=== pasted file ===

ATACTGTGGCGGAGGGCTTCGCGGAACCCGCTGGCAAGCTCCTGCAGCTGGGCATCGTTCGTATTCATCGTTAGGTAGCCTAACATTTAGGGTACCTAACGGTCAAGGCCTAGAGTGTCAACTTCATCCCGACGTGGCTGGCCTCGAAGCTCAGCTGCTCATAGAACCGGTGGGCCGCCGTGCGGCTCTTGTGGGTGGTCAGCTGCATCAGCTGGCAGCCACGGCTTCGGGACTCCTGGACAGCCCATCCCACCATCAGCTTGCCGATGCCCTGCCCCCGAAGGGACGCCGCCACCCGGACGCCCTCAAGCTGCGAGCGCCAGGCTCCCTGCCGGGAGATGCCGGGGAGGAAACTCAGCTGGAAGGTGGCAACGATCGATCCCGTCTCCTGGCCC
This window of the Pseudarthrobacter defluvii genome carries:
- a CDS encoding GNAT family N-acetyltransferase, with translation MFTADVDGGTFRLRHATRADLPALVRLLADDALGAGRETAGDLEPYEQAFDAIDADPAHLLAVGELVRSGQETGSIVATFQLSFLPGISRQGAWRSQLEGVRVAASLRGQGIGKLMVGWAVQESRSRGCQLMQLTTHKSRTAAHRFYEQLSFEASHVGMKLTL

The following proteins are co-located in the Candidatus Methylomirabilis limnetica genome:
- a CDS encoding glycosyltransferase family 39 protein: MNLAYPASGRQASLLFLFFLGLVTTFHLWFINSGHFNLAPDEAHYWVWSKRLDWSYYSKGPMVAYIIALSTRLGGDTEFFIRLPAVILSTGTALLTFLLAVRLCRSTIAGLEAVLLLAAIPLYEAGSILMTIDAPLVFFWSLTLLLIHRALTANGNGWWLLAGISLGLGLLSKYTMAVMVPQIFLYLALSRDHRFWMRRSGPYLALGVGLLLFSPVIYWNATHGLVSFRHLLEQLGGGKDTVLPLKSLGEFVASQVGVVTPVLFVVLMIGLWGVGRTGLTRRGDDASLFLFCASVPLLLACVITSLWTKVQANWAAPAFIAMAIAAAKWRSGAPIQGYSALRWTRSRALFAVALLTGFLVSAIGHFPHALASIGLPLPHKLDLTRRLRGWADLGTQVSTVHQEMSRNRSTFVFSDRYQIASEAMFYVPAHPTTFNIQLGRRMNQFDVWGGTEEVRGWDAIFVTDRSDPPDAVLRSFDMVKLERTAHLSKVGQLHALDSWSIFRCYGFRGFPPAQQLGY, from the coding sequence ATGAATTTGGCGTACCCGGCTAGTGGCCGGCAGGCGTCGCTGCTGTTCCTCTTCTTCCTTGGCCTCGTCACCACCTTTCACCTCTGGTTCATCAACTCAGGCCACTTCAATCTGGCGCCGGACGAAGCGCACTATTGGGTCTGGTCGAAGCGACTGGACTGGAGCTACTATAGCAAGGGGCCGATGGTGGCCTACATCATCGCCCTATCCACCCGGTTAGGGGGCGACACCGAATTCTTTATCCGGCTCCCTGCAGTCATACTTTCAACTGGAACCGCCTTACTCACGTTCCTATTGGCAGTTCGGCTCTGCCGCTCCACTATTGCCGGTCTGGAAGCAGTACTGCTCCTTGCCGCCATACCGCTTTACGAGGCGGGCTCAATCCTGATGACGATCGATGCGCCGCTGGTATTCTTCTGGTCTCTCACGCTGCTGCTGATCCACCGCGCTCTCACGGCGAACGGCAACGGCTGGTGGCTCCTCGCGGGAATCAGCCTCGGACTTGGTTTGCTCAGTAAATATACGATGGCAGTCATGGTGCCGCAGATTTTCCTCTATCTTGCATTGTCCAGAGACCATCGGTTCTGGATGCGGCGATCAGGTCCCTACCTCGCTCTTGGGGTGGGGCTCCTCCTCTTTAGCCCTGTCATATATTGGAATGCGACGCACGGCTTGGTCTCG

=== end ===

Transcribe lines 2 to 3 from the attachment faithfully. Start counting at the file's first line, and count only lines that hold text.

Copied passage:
This window of the Pseudarthrobacter defluvii genome carries:
- a CDS encoding GNAT family N-acetyltransferase, with translation MFTADVDGGTFRLRHATRADLPALVRLLADDALGAGRETAGDLEPYEQAFDAIDADPAHLLAVGELVRSGQETGSIVATFQLSFLPGISRQGAWRSQLEGVRVAASLRGQGIGKLMVGWAVQESRSRGCQLMQLTTHKSRTAAHRFYEQLSFEASHVGMKLTL